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131,000 Americans, ages 30-64, have a diagnoses
The number of Americans in the commercially insured diagnosed with either early-onset dementia or Alzheimer’s disease tripled between 2013 and 2017, according to a report issued today by the Blue Cross Blue Shield Association.
Extrapolating from a Blues claims data base, the association estimates that 131,000 American between the ages of 30 and 64 were diagnosed early-onset dementia or Alzheimer’s in 2017. That’s not far off from the Alzheimer’s Association estimate that 200,000 Americans younger than 65 are living with early-onset dementia or Alzheimer’s.
“While the total number of people diagnosed is relatively small, the diagnosis rate of early-onset dementia and Alzheimer’s disease is increasing especially in younger age groups,” the report says.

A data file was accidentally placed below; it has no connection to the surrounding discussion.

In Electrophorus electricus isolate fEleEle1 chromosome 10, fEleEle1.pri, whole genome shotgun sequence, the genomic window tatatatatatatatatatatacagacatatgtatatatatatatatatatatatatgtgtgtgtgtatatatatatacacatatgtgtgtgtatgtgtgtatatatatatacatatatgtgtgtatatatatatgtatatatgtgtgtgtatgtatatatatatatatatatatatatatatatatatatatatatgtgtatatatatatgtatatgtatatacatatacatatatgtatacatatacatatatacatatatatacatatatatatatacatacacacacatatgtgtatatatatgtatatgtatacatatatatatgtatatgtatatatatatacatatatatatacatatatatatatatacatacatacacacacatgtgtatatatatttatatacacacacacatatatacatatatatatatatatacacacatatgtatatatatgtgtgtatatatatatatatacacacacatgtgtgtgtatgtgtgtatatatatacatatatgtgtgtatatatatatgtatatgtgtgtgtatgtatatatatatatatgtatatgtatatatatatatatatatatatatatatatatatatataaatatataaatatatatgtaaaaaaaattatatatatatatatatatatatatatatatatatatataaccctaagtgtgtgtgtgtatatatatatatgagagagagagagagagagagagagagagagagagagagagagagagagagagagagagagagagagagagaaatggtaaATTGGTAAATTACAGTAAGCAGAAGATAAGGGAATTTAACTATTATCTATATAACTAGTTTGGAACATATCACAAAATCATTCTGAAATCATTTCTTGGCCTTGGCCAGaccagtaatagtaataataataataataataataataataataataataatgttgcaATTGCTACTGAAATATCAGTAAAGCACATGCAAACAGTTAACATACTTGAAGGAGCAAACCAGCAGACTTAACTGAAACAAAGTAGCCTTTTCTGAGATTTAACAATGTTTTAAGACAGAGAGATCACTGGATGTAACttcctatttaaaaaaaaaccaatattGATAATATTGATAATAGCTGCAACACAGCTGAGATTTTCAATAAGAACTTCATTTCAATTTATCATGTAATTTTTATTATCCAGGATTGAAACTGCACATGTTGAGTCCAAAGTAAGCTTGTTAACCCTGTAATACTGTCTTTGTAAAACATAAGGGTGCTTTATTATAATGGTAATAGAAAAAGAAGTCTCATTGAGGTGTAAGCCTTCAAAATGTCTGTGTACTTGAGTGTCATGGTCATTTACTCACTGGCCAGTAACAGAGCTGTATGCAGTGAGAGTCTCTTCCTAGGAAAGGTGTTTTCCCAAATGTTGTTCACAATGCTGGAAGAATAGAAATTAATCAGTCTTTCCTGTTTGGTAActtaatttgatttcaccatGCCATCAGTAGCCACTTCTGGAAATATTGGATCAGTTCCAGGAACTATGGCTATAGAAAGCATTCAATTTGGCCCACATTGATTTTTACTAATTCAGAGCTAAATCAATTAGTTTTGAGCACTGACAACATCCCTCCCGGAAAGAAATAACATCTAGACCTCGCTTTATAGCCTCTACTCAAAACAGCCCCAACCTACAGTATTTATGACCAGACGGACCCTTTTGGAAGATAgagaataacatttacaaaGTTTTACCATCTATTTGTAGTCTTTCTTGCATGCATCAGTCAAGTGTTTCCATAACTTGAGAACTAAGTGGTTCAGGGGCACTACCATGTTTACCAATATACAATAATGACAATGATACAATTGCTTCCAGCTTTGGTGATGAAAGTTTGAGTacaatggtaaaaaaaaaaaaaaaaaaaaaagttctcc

In 2013, the proportion of Americans, ages 30 to 64, was with a diagnosis was 4.2 per 10,000 adults. By 2017, that ratio had tripled to 12.6 per 10,000.
The increase was highest in Americans, ages 30 to 44, for whom it jumped 373% (0.9 per 10,000 people in 2013 to 4.4 per 10,000 in 2017).
The report was based on an analysis of diagnostic codes from a Blue Cross Blue Shield database of 48 million claims. The researchers then extrapolated their findings to the entire commercially insured population.